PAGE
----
As presciently pointed out by Mazi, Social Security really isn't that big a deal. Look at Peter Orszag's piece today in the Times concerning Social Security. The proposals put forward in Simpson-Bowles are both reasonable and politically feasable, and they would essentially make paying for Social Security for the next 75 years and beyond a non-issue.

Finally, taxes. If you refer to the budget calculator, you can see that I favor extending the lower Bush tax rates, with the tradeoff of eliminating loopholes for corporations and individuals. The USA currently has higher tax rates for corporations than most of the Western world, but the immense amount of loopholes in our tax code mean that much of the taxes are avoidable. If we simplify the code, we can actually reduce rates and increase revenue. Of course, the rates would effectively increase for all those who exploit the system, but all in all the transparency in government would do everyone a favor in the long run.

Of course, the budget calculator provides rough estimates for massive dollar amounts. However, you can see that a relatively modest amount of spending cuts, coupled by smart tax revenue increases, would actually close the deficit gap over the next twenty years. None of the cuts or tax increases that I proposed would hurt employment in a meaningful way, so they wouldn't hurt our national recovery, which of course is a pressing issue. In part one of this series, I defended my theory of limited government. In this part, I have shown how it is possible for us to start scaling back the scope of government.

Don't Be Fooled

Don't be fooled by politicians. They will tell you opinions like they are facts, and they will make you feel like they know something you don't. As the country gets ready for the Republicans, and perhaps more importantly, for the Tea Party to come to power, it is important to remember these lessons.

September 2008 seems far away right now. The effects of the recession still linger, but the immediate panic and danger of that fall is now in the realm of history. Our crisis-du-jour is the budget deficit and our debt. Actually, it would be better to call it "self-made-crisis-du-jour." My point is, no one REALLY knows the dangers of a large deficit. They could be awful, but on the other hand, and this is a BIG other hand, the fallout from all the spending cuts and tax increases necessary to combat the deficit could be dire. For example, in the event of another recession, without Social Security payments, the elderly of this country would lose almost 100% of their savings. Despite the fact that Social Security is bloated, and in a few years, we're going to be paying in more than we get out, the complete, immediate removal of Social Security could be hugely detrimental to the economy.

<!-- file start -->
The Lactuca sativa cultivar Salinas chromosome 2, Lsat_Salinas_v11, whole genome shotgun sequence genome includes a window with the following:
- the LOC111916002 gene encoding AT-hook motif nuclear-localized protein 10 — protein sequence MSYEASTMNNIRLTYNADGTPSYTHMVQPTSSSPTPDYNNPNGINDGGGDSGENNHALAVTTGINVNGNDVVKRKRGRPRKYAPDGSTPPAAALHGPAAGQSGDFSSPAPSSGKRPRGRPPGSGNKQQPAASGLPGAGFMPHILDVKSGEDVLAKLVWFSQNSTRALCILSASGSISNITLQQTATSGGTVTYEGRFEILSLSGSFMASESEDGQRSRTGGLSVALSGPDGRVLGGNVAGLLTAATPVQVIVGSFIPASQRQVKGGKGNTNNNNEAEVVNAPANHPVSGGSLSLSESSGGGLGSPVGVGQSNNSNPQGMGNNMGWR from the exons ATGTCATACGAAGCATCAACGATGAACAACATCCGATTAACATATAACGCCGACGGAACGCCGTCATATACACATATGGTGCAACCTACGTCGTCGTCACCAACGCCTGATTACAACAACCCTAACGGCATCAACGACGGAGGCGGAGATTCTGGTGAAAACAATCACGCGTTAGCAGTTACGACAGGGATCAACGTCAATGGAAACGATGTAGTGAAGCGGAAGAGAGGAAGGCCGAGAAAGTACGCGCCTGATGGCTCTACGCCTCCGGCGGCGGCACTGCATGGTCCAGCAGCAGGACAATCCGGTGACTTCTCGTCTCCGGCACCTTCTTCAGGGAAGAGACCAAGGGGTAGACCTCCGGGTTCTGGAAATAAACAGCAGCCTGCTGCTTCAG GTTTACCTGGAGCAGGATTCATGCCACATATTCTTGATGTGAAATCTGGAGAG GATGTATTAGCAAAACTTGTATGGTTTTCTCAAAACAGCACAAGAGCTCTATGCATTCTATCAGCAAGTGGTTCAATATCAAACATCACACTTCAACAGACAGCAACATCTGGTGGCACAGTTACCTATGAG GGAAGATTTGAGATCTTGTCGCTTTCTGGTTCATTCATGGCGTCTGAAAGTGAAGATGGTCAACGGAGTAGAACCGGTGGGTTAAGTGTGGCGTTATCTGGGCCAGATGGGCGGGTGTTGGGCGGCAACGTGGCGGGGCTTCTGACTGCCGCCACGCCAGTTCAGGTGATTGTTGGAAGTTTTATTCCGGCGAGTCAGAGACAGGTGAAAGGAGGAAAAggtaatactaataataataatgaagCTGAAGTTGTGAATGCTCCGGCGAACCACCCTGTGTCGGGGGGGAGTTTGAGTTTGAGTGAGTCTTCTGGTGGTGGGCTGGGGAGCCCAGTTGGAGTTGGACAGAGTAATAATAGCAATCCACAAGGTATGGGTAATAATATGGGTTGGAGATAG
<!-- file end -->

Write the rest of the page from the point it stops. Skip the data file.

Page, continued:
Politicians who tell you that we MUST battle the budget deficit need to be reminded of our 9.6% unemployment rate. There are fundamental measures of the strength of our economy: employment, GDP, inflation, etc... Before you get caught up in the deficit, "unfairness" of the tax rate, or any other hot topic, look around, and check the REAL measures of our economy.

Mazi's Link O' the Day

Use the link in this article to try and tackle our budget yourself. My friend showed me the Sunday Times with the game, and I gave it my own go last night:


Friday, November 12, 2010

In Defense of Pain

This column is part one of a two part column on my thoughts on the role of government, and how they pertain to the USA today. Part one deals more with theory.

Our nation is moving ever more quickly towards financial disaster. We cannot sustain the current amount of government spending. Already, we are looking at paying $1 trillion in interest on our loans by 2020, a sum which will keep on growing. So, there need to be cuts. Dramatic cuts. We are here because citizens have come to expect too much out of government. We keep demanding more and more, and to be elected politicians have to promise more. This model of governance is simply unsustainable.

People need to get serious fast about the role government can play in their lives. First and foremost, I would like to clarify to progressives everywhere that government is not there to solve every individual's problems. It is not there for equality of lifestyle, it is not there to make sure everyone has a rosy life filled with cupcakes and puppies. Every time a people has risen up against a ruling class to try to make a completely egalitarian society, the experiment has failed on epic proportions. Rosseau's writings fueled the French Revolution, and look what happened there. Hundreds of thousands of lives were lost in the name of some abstract "liberty", and France was back to monarchy in the 19th century. Pointing to the USSR as an example of the shortcomings of socialism may be cliched, but it underlines my point.

Government is there to help you live your life. It is there to make sure no one holds you back in an egregious manner, and is there to take care of those things that you can't take care of yourself. One of the most cherished principles of our colonial era was the Subsidiarity Principle. Simply put, the smallest and most local unit of government that can handle an issue can do so to the best effect, and should do so. The state legislatures of our colonial period concerned themselves with defense against indians and facilitating commerce between towns, and let all other matters fall to the individual townships. Our country was settled by fiercely independent and precocious religious outcasts to the North and commercial visionaries to the South. We must continue in the footsteps in our ancestors and demand not that the government takes care of life for us, but just that it ensures that we have the power to take care of our own lives.